Watch for these red flags of scammers threatening to expose compromising online activities.
Could You Be a Target for COVID-19 Extortion?
Now that COVID-19 “stay-at-home” mandates mean more people are working from home or staying inside, most of us are spending more time online. So, it’s no surprise that scammers eager to blackmail you have found a new way to scare people into sending them money.
Imagine opening an email one day to find a message from someone threatening to expose sexually explicit or personally compromising videos or photos of you to everyone on your contact list – even business associates or customers. Even if nothing embarrassing comes to mind, how can you be sure?
After all, plenty of people have at least a few secrets and momentary lapses of judgment when it comes to love, sex, and smartphone cameras. And even if you don’t have compromising photos or videos out there, what if the person emailing threatens to just tell people that you do?
Click or swipe for signs that an online extortionist is out to shame you into paying their ransom.
1. Scammers adapt to the times
Due to COVID-19, “online extortion scams,” are on the rise, according to the FBI’s Internet Crime Complaint Center.
“Scammers adapt their schemes to capitalize on current events such as the COVID-19 pandemic, high-profile breaches, or new trends involving the Internet, all in an attempt to make their scams seem more authentic,” says the FBI.
2. Email from an unknown party
If you receive an anonymous email threatening to post a sexually explicit video of you or reveal alleged online sexual proclivities, the message is probably a scam.
Scam extortion emails frequently contain broken English and grammatical errors, according to the FBI, which warns against opening these types of emails or any attachments.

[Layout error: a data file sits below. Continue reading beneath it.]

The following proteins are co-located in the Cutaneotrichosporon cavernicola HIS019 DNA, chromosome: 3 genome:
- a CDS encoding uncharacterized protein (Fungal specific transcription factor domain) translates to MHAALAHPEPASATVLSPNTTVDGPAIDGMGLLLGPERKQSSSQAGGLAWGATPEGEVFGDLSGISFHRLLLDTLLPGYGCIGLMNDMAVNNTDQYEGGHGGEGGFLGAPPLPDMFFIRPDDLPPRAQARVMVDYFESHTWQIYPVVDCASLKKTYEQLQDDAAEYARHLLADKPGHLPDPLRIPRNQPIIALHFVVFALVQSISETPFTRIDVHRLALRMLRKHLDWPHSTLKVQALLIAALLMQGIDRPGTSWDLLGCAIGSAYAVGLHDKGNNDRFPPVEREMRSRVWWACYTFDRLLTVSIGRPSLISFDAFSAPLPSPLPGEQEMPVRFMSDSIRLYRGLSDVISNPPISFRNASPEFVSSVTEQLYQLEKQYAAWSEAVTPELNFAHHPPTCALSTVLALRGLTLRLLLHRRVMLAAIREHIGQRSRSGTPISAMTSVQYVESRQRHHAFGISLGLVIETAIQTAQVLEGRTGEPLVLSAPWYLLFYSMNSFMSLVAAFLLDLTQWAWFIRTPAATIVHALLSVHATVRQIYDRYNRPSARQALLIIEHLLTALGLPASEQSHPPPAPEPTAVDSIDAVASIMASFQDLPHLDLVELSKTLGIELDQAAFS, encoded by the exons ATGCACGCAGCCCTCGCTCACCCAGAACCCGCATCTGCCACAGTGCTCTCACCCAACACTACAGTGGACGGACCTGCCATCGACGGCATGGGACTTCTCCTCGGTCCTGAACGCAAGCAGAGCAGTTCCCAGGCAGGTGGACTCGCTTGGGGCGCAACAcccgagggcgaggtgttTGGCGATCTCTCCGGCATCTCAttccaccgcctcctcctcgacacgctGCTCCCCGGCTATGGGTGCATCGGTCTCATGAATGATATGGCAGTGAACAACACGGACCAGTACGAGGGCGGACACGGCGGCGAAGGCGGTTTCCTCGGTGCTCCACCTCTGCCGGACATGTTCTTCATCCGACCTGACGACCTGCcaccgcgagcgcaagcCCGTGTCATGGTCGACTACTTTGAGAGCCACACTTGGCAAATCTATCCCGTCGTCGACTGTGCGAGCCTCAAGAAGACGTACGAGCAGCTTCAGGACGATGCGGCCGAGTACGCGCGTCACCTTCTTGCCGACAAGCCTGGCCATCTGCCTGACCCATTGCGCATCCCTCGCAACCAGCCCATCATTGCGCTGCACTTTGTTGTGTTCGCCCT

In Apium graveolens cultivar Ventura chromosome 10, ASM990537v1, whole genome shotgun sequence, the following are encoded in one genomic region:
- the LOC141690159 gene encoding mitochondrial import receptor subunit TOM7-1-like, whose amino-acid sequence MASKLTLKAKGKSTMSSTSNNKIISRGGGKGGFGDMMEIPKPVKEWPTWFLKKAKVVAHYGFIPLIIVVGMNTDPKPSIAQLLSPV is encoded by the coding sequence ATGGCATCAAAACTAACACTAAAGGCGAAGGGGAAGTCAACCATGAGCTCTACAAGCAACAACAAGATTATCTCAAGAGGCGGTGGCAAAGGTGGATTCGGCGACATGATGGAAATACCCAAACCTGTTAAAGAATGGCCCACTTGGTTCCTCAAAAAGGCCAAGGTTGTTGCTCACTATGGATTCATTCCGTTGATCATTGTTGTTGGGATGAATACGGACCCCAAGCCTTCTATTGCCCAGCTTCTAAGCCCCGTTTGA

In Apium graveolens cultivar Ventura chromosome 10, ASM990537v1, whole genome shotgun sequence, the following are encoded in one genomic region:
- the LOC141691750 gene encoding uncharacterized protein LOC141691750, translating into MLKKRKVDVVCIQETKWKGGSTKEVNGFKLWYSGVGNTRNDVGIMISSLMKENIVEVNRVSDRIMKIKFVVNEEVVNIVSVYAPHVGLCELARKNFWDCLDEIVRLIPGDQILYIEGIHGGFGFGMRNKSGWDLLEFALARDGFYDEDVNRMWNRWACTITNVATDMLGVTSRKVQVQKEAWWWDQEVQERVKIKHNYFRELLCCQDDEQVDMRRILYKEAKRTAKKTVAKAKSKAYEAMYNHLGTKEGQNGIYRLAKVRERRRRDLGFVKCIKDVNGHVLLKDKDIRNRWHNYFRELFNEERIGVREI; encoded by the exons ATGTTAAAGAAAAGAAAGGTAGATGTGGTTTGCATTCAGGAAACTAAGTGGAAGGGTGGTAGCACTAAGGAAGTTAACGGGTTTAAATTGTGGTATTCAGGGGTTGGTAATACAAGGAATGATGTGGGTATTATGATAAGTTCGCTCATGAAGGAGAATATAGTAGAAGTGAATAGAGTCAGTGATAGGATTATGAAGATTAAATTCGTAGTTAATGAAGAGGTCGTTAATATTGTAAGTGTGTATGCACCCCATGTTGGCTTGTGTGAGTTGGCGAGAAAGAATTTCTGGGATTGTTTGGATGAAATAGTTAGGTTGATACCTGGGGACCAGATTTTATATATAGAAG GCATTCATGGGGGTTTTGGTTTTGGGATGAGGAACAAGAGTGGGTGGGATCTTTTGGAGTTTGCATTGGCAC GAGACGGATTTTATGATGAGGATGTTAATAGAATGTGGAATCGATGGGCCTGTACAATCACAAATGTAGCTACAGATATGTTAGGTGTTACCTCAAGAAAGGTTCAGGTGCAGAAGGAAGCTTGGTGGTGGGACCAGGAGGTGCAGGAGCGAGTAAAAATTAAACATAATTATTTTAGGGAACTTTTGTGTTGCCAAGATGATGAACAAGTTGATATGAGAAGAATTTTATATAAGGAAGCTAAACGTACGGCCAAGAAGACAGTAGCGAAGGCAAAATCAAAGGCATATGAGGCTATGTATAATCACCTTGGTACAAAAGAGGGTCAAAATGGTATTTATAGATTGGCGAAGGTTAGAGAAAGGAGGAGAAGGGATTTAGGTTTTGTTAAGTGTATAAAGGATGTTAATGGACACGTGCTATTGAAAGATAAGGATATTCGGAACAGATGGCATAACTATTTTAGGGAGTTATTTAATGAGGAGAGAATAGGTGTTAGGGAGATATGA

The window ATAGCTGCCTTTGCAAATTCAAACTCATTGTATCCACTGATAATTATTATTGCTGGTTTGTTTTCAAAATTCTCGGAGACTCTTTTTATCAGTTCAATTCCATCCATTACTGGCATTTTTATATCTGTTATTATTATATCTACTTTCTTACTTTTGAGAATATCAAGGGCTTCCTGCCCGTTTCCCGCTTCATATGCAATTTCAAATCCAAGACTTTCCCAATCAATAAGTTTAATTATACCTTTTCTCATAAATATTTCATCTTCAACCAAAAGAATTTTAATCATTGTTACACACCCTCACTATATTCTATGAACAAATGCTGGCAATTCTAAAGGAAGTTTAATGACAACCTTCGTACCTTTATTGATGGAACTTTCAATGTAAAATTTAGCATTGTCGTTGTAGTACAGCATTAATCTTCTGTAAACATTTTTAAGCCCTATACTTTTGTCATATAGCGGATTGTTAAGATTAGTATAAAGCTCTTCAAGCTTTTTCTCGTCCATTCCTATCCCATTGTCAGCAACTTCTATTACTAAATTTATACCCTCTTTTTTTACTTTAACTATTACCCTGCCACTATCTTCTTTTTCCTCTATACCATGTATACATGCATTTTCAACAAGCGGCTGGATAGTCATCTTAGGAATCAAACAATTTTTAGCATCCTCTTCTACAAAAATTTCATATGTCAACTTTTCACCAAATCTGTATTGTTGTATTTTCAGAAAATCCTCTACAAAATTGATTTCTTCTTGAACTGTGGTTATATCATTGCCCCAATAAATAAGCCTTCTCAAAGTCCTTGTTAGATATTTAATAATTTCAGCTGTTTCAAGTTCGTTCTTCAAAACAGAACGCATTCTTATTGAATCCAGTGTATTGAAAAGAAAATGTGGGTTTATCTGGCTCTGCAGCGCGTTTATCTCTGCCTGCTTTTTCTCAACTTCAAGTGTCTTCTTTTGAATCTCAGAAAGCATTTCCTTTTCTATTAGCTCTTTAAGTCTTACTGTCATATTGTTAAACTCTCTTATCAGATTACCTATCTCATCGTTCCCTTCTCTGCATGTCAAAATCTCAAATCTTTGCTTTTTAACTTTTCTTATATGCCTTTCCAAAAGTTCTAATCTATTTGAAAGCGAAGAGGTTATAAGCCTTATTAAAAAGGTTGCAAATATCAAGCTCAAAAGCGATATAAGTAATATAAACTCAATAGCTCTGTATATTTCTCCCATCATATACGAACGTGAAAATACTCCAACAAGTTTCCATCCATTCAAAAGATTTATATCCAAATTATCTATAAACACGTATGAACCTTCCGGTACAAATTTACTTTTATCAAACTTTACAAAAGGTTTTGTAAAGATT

3. Scary accusations
The online scammer may accuse you of cheating on your spouse, visiting porn websites, or placing yourself in other compromising situations.
To protect yourself from becoming a target of online extortion, never store embarrassing photos online or on your phone or other mobile devices, advises the FBI.
4. Demands for payment
Online extortion scammers typically demand that you pay immediately, offering a 48-hour window for payment to avoid exposure of your embarrassing deeds or photos, for example.
The scammer may instruct you to pay the ransom in Bitcoin, a virtual currency that offers a high degree of anonymity to the transactions, says the FBI.
If you believe you’ve been a victim of online extortion, it’s important to report the scam to your local FBI field office and file a complaint with the FBI’s Internet Crime Complaint Center.
5. Claims of contact list access
Online extortion scammers typically threaten to send the alleged compromising video or other embarrassing information to your family members, friends, coworkers, or social network contacts if you don’t pay the ransom, according to the FBI.
6. Sensitive, personal information is noted
Online extortionists like to throw in an extra dose of intimidation by including your personal information in the email or letter – your user name or password, for instance.
Don’t reply to these unsolicited communications, warns the FBI. Instead, make sure you use strong passwords and vary passwords for multiple websites.
7. Explanation of how compromising information was gathered
According to the FBI, the extortion email or letter might include statements such as “I had a serious spyware and adware infect your computer” or “I have a recorded video of you.”
To protect yourself from spyware and other malware, the FBI recommends ensuring that your social media security settings are set at the highest protection level. Also, verify that websites you visit are legitimate and type the site address into your browser.
This article by Deb Hipp was originally published on Debt.com.
Published by Debt.com, LLC